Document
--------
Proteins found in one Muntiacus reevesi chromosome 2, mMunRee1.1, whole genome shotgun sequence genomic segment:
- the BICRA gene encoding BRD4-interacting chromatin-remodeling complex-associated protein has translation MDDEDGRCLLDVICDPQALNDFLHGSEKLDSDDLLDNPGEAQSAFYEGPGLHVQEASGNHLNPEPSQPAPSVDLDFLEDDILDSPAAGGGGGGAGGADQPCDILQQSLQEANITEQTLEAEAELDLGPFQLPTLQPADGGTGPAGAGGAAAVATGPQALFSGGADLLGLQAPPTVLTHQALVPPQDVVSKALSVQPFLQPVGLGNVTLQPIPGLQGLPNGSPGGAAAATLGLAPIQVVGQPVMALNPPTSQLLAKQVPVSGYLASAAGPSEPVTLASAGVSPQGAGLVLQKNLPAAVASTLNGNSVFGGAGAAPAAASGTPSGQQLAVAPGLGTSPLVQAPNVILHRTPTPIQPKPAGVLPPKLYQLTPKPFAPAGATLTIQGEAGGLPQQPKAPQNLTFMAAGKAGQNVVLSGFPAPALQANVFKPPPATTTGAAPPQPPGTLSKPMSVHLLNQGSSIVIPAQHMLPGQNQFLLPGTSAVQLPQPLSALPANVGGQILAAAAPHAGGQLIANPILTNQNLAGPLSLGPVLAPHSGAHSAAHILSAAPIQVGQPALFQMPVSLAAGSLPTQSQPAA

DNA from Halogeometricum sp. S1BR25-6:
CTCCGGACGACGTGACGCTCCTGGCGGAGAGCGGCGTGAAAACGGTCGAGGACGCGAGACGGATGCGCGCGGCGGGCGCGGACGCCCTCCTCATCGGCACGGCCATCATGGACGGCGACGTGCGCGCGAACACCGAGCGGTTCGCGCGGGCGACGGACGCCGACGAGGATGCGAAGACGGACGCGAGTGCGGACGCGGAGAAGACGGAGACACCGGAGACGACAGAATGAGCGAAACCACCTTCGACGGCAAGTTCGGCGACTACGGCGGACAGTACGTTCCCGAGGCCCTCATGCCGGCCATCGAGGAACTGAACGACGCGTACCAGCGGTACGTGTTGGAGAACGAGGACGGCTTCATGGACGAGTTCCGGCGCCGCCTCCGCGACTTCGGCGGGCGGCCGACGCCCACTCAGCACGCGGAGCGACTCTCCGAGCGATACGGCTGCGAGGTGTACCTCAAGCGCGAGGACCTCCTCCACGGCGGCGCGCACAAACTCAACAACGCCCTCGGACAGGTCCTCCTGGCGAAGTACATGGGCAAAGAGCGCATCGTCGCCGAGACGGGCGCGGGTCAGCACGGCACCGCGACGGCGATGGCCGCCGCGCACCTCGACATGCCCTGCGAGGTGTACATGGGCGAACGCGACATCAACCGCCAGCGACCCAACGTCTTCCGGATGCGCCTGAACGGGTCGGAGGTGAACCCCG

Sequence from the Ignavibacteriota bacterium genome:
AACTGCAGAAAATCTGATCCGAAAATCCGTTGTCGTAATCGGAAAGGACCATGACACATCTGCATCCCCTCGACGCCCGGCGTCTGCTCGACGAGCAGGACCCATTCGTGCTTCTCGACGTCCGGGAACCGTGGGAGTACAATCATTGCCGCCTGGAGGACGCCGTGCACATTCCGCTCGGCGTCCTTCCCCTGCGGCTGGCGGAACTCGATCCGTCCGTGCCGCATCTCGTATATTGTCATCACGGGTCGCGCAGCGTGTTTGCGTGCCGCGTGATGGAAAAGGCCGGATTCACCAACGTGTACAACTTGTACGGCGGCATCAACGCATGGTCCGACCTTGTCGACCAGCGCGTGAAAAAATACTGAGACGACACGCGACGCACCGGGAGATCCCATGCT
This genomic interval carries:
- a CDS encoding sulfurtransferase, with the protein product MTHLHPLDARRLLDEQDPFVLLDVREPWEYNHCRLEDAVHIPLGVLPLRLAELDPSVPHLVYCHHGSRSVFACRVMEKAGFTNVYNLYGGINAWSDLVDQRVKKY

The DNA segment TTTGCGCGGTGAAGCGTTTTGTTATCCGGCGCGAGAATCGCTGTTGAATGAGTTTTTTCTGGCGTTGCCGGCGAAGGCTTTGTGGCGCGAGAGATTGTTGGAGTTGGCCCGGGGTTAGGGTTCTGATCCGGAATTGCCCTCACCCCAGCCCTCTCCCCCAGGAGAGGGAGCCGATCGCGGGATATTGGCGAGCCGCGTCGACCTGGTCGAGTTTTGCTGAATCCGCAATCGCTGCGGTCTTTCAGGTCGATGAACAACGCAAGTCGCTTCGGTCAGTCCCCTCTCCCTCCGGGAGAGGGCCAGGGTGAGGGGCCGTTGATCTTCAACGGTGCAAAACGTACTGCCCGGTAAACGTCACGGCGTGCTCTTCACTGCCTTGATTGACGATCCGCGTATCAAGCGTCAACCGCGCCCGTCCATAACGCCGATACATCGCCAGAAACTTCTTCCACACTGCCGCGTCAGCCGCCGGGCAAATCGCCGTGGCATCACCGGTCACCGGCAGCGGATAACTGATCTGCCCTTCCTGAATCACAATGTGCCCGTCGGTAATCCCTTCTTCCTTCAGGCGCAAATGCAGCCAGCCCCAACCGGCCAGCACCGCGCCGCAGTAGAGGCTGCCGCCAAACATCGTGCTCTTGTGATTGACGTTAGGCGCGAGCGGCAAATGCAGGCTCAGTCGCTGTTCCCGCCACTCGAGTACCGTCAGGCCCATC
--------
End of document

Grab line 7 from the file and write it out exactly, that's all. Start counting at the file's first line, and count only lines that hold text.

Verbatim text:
This genomic interval carries: